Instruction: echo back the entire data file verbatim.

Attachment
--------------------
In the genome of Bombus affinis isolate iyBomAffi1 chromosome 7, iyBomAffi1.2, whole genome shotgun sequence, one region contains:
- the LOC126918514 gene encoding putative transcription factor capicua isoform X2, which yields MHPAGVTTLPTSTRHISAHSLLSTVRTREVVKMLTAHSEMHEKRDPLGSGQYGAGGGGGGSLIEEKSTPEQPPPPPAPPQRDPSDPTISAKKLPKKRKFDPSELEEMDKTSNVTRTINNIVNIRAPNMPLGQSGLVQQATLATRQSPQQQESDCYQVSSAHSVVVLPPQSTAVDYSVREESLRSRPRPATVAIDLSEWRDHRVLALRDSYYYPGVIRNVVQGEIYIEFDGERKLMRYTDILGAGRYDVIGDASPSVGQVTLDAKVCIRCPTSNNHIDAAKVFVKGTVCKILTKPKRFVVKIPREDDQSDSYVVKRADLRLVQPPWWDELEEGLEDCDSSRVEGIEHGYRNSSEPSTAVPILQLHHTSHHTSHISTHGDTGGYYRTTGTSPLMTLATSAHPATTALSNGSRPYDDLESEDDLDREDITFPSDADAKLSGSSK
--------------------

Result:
In the genome of Bombus affinis isolate iyBomAffi1 chromosome 7, iyBomAffi1.2, whole genome shotgun sequence, one region contains:
- the LOC126918514 gene encoding putative transcription factor capicua isoform X2, which yields MHPAGVTTLPTSTRHISAHSLLSTVRTREVVKMLTAHSEMHEKRDPLGSGQYGAGGGGGGSLIEEKSTPEQPPPPPAPPQRDPSDPTISAKKLPKKRKFDPSELEEMDKTSNVTRTINNIVNIRAPNMPLGQSGLVQQATLATRQSPQQQESDCYQVSSAHSVVVLPPQSTAVDYSVREESLRSRPRPATVAIDLSEWRDHRVLALRDSYYYPGVIRNVVQGEIYIEFDGERKLMRYTDILGAGRYDVIGDASPSVGQVTLDAKVCIRCPTSNNHIDAAKVFVKGTVCKILTKPKRFVVKIPREDDQSDSYVVKRADLRLVQPPWWDELEEGLEDCDSSRVEGIEHGYRNSSEPSTAVPILQLHHTSHHTSHISTHGDTGGYYRTTGTSPLMTLATSAHPATTALSNGSRPYDDLESEDDLDREDITFPSDADAKLSGSSK